Business in China attracts Taiwan
Even though only a few customers go to Xiao Huang-biao’s food stand each day, the Taiwan native does not regret coming to the Chinese mainland to seek his fortune.
Xiao, 52, arrived on the mainland from his hometown of Kaohsiung five years ago. In 2012, he opened a snack stand selling southern Taiwan food in Pingtan county, Fujian province, where his wife comes from.
His idea of opening the snack stand stems from an advertisement he saw at a hotel in Pingtan in which the local government promised to introduce policies to support and encourage Taiwan people to set up businesses in the county.
Pingtan county is the nearest place on the mainland to Taiwan, being just 68 nautical miles from Taiwan’s city of Hsinchu. It takes only two and a half hours to travel from the county to Taichung in Taiwan since the cross-Straits route opened in late 2011.
In November that year, the State Council, China’s Cabinet, approved a plan to establish a comprehensive experimental area in Pingtan. Under the plan, the central government would channel funds into the county to attract Taiwan investment and create a “paradise” for both Taiwan and local people to live in.
Xiao said he benefited from some policies when he started the business. For example, he did not have to pay rent for his 10-square-metre food stand – apart from an initial 10,000 yuan (US$1,600) fee.
About 20 per cent of his sales income goes to government taxes, which he said is acceptable.
Xiao said he also appreciates efforts made by the local government, because some officials usually lead tourist groups to eat at his snack stand, which is on the fifth floor of a shopping mall in a sightseeing street.
Most of the food he serves comes from Kaohsiung to ensure genuine flavor, but that has raised the cost, he said.
Xiao said the monthly sales income is about 10,000 yuan at most – the sole income for his family of three.
Even though the number of customers eating at his snack stand is not as many as he expected, Xiao remains optimistic about his business.
He said the potential market on the mainland is more than in Taiwan, where natural and human resources are limited.
He said Pingtan county is undergoing massive infrastructure construction, so it was natural that tourist numbers would decline. “But I believe the situation will be better in several years.”
Zhang Zhijun, newly appointed minister of the State Council’s Taiwan Affairs Office, said on Friday that mainland authorities will announce more policies to make it more convenient for Taiwan people to travel, work and start businesses on the mainland.
“We will do more practical things and good things for the Taiwan compatriots,” he said, adding that non-governmental exchanges will be stepped up.
Ties between the mainland and Taiwan have been boosted in recent years, with cross-Straits trade reaching a record high of $168.96 billion last year, according to the Taiwan Affairs Office.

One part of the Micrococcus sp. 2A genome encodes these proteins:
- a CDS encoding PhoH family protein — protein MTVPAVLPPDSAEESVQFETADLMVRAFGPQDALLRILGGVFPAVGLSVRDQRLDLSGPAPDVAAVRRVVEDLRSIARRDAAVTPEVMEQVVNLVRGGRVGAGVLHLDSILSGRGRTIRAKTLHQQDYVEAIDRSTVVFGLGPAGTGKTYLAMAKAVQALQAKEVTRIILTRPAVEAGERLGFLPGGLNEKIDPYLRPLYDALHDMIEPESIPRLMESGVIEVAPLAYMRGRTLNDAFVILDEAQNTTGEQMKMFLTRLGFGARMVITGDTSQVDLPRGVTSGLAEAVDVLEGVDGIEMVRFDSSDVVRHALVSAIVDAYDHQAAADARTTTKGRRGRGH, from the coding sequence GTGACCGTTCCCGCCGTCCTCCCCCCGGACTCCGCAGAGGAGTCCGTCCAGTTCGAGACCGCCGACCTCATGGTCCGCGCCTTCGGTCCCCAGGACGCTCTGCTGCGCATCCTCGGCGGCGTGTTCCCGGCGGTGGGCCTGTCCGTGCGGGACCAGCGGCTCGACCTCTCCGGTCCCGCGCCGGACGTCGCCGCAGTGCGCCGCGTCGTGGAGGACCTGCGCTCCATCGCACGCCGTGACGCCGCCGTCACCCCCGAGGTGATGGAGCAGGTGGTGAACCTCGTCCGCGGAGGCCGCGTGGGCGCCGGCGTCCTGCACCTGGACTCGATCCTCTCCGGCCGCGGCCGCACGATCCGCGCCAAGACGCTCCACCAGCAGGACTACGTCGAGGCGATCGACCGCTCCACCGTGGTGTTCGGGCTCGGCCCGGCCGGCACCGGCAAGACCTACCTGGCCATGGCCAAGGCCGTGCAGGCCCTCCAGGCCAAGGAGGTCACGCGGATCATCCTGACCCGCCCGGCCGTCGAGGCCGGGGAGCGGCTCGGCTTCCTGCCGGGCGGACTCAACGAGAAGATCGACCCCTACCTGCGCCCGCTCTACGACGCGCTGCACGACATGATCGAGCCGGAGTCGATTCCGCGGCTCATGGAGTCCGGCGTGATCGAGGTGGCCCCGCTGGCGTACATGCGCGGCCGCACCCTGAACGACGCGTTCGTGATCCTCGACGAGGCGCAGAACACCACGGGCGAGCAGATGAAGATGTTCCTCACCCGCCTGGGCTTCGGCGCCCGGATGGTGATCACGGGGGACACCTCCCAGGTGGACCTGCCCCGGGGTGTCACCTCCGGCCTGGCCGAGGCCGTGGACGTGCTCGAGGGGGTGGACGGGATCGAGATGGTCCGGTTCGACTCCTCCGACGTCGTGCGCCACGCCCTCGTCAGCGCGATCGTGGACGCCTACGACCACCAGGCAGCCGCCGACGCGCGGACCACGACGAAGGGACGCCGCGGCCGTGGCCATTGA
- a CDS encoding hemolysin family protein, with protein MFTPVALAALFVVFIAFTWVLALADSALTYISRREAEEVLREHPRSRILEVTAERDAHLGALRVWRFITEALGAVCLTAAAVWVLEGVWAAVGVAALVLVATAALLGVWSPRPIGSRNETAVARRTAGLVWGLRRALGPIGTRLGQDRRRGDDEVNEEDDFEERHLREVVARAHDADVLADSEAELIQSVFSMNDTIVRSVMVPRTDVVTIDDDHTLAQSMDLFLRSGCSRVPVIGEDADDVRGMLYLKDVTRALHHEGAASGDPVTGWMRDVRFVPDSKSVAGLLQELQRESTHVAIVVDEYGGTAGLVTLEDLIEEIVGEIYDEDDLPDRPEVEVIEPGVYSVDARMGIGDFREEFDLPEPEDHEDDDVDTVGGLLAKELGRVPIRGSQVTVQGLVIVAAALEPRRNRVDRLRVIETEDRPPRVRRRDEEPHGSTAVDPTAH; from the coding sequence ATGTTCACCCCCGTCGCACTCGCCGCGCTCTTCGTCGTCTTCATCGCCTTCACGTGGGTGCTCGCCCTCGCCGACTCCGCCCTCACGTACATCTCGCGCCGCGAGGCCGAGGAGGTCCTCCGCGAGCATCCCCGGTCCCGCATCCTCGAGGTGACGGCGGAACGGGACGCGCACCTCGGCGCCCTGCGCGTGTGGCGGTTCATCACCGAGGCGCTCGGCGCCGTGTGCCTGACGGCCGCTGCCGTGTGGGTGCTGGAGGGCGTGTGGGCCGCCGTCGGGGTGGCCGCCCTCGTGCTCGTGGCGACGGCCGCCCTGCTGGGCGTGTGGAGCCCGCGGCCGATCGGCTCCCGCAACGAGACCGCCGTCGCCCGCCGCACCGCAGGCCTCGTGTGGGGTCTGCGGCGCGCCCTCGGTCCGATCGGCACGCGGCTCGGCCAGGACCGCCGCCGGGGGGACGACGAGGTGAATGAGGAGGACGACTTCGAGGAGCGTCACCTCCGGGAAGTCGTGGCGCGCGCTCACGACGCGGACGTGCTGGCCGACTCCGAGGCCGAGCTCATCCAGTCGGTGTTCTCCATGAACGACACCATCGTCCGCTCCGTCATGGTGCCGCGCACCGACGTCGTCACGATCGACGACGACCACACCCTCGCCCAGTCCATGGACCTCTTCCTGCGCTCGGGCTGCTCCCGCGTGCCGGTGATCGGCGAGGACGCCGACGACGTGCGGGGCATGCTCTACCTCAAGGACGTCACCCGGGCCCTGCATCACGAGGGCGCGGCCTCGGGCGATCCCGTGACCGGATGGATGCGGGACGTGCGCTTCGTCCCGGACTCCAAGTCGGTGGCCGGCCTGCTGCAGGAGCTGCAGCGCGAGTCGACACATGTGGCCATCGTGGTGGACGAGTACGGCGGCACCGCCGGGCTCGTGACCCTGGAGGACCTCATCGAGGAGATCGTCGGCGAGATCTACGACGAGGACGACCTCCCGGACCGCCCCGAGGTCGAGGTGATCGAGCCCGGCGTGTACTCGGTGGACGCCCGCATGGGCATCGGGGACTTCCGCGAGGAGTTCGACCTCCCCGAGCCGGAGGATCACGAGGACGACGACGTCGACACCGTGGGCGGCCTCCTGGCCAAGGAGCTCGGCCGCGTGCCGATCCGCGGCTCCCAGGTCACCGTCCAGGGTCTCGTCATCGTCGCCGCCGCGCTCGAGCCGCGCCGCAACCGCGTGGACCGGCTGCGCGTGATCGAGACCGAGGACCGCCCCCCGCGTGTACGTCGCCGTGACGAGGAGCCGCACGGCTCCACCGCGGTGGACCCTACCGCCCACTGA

Nearly 69,000 mainland tourists visited Taiwan during the Spring Festival holiday in early February, about 30 per cent more than last year, China News Service reported.
More efforts needed
Gong Qinggai, director of the administration committee of the Pingtan Comprehensive Experimental Area, said the government invested 100 billion yuan from 2010 to 2012 to improve the region’s infrastructure.
It will invest another 50 billion yuan this year for infrastructure work, including road and bridge construction, Gong said.
Another sea route between the mainland and Taiwan will be opened this year, with the destination being Taipei, the island’s political centre, he added.
Gong said the local government is encouraging the development of seven industries, including the high-technology, service, tourism and marine sectors.
It had attracted 93 Taiwan companies to invest in Pingtan as of late January to the tune of $186 million, according to the county government.
But for Xiao, the food stand owner, the government’s efforts are not so tangible.
“I dare not go to far-away places because there are few buses here, and the buses are always delayed for unknown reasons,” he said.
He used to be charged 8 yuan by the driver of a local “black taxi” – an unlicensed motorcycle taxi – but later learned from his wife the fare should have been 5 yuan at the most.
“If you talk to the taxi driver in a local accent, you will be charged a fair price, otherwise you will be charged more,” he said.
He had planned to buy an electric bicycle, but abandoned the idea because he is unclear about local traffic rules.
Feng Ting-kuo, a politician with Taiwan’s People First Party, said mainland authorities should provide better social services to attract Taiwan investors.
“I have been to Pingtan seven times, but I couldn’t watch any Taiwan TV programs here,” he said during a cross-Straits symposium in Pingtan on Friday.
“We vowed to jointly build a home for both mainland and Taiwan people, so tell me why I can’t receive my hometown’s TV programmes when I am at this home?” he said.
Insufficient social services will deter Taiwan people from investing or living on the mainland, he said.
Gong, the local official, said the government will continue to improve the investment environment and make life more convenient for investors.
Yan Anlin, a researcher at the Shanghai Institutes for International Studies, said economic relations have become the most active area of cross-Straits ties, while there is still insufficient political dialogue.
“The political issue has impeded further cross-Straits communication,” he said. “Political dialogue should be started as soon as possible.”
But Xiao said he knows nothing about politics and only wants to see more people coming to eat at his food stand.
He said cross-Straits ties have been continuously boosted in recent years, and he is sure they will improve.